Setting and data collection
At the time of the study there were 174 PHCC across urban and rural areas in Stockholm County that employed nearly 1,200 active nurses. Of the 174 PHCC, 40 were randomly selected. During the randomisation process, every PHCC was given a unique number that was written on a paper card and placed in a pot. For transparency, two colleagues independently drew 20 paper cards each, a total of 40. All PHCCs selected were then contacted and were invited to participate in the study. One of the 40 PHCCs declined to participate. The nurses in each PHCC were contacted by telephone and the nurse who replied was asked to act as a contact person for the study. The nurses received verbal and written information about the study. They were asked to distribute the questionnaires and an information letter to their colleagues at their workplace, and to collect the sealed envelopes with the questionnaires after completion and send them to an independent person at the research centres. The questionnaires were coded so that they could be easily traced and reminders were sent to invite participants to follow-up interviews.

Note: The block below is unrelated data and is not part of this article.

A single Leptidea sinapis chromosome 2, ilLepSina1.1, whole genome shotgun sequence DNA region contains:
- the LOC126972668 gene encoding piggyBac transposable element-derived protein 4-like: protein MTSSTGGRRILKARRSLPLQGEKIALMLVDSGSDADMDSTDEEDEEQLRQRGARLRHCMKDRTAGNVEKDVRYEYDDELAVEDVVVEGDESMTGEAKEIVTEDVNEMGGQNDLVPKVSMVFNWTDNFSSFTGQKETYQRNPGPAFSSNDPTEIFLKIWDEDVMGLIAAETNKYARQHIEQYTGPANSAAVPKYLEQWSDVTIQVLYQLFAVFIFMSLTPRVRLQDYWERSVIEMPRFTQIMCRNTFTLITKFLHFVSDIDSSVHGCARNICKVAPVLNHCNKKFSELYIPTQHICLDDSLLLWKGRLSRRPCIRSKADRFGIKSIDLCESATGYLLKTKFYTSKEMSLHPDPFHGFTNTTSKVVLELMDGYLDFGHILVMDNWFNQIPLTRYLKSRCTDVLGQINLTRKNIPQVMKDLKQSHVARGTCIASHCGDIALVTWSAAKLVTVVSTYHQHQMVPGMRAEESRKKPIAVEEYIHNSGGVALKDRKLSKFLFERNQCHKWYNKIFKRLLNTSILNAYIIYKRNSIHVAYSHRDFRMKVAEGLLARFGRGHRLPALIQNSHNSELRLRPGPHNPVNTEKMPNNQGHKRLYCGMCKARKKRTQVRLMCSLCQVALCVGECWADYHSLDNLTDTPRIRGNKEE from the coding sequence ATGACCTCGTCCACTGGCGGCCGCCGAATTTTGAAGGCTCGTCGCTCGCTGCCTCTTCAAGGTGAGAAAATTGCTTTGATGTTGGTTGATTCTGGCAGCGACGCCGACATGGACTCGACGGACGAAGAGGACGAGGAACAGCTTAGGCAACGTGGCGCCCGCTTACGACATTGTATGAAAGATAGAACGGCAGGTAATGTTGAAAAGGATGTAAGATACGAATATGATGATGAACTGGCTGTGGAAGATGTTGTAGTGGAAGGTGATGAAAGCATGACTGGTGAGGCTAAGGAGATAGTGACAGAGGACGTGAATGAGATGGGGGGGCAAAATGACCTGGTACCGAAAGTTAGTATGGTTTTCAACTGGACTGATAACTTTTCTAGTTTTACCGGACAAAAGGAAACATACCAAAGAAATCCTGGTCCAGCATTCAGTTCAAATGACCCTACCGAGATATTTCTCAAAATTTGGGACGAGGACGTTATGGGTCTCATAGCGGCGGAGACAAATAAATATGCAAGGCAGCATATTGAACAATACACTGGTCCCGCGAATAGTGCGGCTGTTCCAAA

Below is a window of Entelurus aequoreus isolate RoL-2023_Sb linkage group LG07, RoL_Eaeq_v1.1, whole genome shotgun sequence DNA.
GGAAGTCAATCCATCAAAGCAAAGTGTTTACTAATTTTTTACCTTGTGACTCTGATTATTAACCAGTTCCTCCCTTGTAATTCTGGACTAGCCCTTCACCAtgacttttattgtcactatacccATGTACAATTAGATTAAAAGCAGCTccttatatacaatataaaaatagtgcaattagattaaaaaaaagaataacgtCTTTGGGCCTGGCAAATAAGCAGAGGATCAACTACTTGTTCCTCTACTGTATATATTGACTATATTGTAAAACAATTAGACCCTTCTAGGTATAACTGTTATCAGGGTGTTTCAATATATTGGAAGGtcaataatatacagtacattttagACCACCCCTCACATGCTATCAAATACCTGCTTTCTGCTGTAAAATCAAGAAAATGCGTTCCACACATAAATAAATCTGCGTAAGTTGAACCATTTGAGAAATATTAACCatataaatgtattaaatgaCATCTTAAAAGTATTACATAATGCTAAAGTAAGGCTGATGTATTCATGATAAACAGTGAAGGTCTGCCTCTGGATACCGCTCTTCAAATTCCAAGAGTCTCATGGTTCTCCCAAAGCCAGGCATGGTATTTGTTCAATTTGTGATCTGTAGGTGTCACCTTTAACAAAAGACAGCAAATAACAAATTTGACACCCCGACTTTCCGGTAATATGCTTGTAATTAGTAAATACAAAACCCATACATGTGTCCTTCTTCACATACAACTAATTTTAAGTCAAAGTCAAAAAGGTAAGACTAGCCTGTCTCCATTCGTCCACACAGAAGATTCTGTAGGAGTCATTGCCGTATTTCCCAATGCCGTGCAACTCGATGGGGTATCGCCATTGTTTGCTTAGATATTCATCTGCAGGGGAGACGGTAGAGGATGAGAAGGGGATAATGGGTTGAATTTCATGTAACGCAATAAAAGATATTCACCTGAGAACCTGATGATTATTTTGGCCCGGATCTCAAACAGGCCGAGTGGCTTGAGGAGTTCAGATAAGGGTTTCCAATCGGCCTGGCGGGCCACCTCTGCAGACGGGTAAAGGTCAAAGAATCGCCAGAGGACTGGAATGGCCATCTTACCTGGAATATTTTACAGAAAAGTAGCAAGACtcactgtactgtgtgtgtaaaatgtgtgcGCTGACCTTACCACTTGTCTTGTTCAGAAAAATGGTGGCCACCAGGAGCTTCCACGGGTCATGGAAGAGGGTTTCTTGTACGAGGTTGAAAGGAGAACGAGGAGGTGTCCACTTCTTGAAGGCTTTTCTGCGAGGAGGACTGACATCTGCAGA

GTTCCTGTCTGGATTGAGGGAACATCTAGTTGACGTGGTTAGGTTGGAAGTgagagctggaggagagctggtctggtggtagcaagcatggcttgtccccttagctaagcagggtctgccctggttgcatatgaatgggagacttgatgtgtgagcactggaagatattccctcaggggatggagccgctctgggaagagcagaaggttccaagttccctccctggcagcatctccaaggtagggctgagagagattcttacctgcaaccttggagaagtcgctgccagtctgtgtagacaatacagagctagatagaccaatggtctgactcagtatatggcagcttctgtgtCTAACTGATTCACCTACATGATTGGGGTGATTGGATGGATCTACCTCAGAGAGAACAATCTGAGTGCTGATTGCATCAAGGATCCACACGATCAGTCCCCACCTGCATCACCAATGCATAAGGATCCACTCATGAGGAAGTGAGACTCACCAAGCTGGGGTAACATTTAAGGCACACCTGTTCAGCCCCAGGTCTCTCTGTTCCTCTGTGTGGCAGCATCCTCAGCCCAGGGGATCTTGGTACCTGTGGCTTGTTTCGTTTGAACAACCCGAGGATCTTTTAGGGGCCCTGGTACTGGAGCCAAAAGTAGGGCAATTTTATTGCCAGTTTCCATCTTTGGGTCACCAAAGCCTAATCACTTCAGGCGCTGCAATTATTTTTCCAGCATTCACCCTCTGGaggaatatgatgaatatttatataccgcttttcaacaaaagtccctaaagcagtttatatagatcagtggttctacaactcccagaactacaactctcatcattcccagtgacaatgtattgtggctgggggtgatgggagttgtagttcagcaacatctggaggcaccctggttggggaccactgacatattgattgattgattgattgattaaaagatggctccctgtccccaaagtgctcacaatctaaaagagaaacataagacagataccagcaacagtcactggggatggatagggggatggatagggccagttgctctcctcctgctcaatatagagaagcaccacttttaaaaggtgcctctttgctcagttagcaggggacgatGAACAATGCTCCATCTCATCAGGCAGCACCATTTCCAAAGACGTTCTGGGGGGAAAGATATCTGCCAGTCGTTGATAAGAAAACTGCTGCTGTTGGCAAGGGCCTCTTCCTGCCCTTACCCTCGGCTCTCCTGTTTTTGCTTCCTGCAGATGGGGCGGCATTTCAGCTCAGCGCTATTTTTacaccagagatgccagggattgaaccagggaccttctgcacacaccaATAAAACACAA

The data were analysed using statistical software STATA 9.0. Descriptive statistics in the form of frequency tables were generated to describe the data in terms of number and percentage distribution. The summary and frequency tables were used to examine all variables used in the study. Pearson's chi-square test was used to test the statistical significance of the findings. A p-value of < 0.05 was indicative of statistical significance. Owing to the low number of answers to some answer alternatives, the options always, sometimes and never were dichotomised into two groups, always and sometimes/never.
Are the nurses prepared to identify and provide nursing care to women exposed to IPV who attend primary health care? To address this question, a two-step multivariate logistic regression analysis was performed. In step 1, 'if you suspected that a women was exposed to IPV, would you confirm it by asking her if it was true?' was used as the dependent variable, to assess nurses' ability to identify women exposed to IPV. In step 2, 'do you believe that you are sufficiently prepared to deal with a woman exposed to IPV?' was used as the dependent variable to find predictive factors associated with nurses' preparedness to deal with women exposed to IPV.
Ethical approval was obtained from the Regional Ethical Reviews Board at Karolinska Institutet, Stockholm. All participants were fully informed that their data would not be passed on to any third parties, their participation was voluntary and anonymous and that they could withdraw any time. Furthermore, participants were forewarned that the study could stir up distressing memories of abuse (applicable to those with personal experiences with IPV). A list of centres to seek psychological support was also provided.